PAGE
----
This is last minute change of plans for the labs. We are going to do a few little array computations today to make sure you have everything ready for the upcoming homework assignment.
You should work by yourself today. Hopefully you will breeze through this one and will have time to shorten the wires on the breadboard you created in the Power Management lab.
Downloading a starter project
containing a compressed MPLAB X
You should be able to expand it from the browser.
Be sure to store it in your MPLABXProjects
It might also be useful to bring up the Arrays with the MIPS32 Assembly lab in another browser window to jog your memory about UART simulation and MIPS32 arrays.
Looking at the code
Take a look at the following files within the project.
- tester.c —
mainfunction for the project. Does little more than call
testArrayFunctionswith the address of functions to be tested.
- misc.c —
testArraysFunctionsfunction which calls two functions, passed as parameters, and see if they perform the same results.
- testFunctionsInC.c — Four C array functions which you will implement in MIPS32 assembly language.
- tester.h — An include file with prototypes for all the functions.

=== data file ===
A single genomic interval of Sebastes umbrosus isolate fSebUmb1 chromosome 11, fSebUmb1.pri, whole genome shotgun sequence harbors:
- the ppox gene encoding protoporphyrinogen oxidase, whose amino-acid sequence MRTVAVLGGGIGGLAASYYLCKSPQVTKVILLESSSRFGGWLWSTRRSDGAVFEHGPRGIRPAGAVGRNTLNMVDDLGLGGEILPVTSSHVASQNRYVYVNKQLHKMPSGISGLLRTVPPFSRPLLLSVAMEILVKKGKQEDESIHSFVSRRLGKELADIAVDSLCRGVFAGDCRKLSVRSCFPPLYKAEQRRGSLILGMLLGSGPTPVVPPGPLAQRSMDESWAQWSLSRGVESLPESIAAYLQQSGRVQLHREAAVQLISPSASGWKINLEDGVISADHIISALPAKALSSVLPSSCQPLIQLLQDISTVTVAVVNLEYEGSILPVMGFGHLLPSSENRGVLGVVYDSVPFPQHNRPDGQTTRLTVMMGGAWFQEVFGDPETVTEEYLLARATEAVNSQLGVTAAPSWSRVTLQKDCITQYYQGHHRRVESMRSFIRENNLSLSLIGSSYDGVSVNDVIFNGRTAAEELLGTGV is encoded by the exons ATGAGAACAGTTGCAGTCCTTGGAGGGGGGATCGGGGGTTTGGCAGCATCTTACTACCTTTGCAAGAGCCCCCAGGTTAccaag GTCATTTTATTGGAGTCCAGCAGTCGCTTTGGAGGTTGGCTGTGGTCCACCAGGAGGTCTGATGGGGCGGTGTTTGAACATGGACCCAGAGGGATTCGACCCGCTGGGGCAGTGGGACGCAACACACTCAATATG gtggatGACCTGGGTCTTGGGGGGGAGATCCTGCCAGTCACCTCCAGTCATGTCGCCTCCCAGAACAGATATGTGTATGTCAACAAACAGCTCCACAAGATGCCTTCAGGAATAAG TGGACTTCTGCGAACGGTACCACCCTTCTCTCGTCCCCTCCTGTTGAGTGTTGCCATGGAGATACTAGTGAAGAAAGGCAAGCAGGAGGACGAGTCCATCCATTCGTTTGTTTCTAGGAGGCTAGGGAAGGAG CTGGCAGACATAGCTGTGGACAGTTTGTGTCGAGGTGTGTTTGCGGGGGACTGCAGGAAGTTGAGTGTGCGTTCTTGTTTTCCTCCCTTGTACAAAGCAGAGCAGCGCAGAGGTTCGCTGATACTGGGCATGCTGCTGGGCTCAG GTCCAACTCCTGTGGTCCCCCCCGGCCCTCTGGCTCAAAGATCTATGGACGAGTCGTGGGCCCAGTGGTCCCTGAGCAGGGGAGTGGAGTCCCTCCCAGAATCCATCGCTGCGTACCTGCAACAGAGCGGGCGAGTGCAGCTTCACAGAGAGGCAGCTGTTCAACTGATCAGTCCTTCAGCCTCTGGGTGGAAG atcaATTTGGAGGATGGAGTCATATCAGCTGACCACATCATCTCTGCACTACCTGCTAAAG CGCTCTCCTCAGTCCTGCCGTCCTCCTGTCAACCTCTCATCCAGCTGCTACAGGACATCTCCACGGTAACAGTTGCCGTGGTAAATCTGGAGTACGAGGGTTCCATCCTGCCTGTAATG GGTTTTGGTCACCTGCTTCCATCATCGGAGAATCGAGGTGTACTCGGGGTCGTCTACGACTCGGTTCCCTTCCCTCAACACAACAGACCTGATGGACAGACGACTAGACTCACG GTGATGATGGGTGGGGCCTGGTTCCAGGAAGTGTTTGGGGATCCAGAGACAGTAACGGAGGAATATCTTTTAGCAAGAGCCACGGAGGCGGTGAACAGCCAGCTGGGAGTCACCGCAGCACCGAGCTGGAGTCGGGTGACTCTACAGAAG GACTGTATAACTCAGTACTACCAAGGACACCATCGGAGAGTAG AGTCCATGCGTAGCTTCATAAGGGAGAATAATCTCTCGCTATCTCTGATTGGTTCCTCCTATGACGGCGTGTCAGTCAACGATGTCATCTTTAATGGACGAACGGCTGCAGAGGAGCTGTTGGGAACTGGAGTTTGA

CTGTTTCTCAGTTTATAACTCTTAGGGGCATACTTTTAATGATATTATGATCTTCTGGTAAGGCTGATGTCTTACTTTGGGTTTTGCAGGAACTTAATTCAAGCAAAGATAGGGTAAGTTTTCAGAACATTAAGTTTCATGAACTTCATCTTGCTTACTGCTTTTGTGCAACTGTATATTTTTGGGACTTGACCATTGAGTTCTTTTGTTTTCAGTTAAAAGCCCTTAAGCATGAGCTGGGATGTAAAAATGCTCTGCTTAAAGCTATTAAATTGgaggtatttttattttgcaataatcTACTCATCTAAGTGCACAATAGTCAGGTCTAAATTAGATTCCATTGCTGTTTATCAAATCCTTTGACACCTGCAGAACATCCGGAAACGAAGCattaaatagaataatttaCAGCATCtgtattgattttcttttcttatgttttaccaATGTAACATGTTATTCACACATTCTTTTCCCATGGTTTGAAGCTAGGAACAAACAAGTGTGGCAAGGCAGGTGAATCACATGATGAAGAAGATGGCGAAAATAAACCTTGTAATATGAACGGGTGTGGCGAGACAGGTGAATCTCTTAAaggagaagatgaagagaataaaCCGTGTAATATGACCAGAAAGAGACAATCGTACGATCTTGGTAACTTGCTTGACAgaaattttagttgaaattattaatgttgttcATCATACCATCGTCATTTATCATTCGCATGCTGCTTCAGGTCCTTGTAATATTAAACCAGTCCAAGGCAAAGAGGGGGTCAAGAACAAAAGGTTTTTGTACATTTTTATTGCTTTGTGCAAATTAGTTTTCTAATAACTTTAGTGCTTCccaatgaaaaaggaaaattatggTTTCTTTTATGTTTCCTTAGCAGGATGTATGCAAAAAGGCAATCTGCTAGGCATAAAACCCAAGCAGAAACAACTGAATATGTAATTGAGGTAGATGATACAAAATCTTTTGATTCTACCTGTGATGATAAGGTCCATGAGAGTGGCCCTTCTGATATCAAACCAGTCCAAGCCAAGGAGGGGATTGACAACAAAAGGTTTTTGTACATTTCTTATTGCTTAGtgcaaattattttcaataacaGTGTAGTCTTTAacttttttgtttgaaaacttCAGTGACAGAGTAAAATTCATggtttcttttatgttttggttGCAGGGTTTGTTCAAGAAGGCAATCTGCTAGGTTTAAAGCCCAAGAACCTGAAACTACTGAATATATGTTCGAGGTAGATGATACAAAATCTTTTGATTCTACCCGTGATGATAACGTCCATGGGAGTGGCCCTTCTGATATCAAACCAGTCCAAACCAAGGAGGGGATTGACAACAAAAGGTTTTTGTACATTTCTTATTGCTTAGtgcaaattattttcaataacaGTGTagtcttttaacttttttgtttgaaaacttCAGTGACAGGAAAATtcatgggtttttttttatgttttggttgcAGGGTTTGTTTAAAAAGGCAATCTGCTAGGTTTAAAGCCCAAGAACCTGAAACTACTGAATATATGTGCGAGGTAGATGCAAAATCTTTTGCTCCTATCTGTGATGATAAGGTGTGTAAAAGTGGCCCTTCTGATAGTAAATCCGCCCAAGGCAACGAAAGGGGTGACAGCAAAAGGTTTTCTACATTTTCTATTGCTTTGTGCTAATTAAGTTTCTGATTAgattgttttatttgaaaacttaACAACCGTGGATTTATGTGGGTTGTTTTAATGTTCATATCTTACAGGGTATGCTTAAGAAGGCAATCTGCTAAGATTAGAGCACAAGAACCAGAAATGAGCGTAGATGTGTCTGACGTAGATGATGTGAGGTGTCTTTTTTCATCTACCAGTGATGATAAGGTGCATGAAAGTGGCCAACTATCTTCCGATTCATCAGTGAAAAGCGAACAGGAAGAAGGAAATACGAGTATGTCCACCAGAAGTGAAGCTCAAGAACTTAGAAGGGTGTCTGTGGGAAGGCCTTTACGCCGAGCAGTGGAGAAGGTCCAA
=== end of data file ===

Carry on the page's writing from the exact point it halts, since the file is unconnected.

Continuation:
- The .s files — These are outlines for your assembly code.
Note the header for the
in misc.c . This is how you
declare function prototype. The physicists using C (and FORTRAN)
love to pass functions to functions.
void testArrayFunctions( int32_t (*f1)(int32_t *, int32_t), int32_t (*f2)(int32_t *, int32_t), int32_t size)
Even stranger is the prototype for
in tester.h . It doesn’t contain
parameter names. No other programming language has a
void testArrayFunctions( int32_t (*)(int32_t *, int32_t), int32_t (*)(int32_t *, int32_t), int32_t) ;
By the way, most programmers would include the names.
Your task for today
First, comment out the
comment in the
This will cause your program to use the MIPS32 assembly routines rather than
their C equivalents.
// #define BORINGTEST 1 #define EXCITINGTEST 1
Debug your project. You should now have lots of errors for the Exciting tests.
One at a time, fix all of the four MIPS32 routines.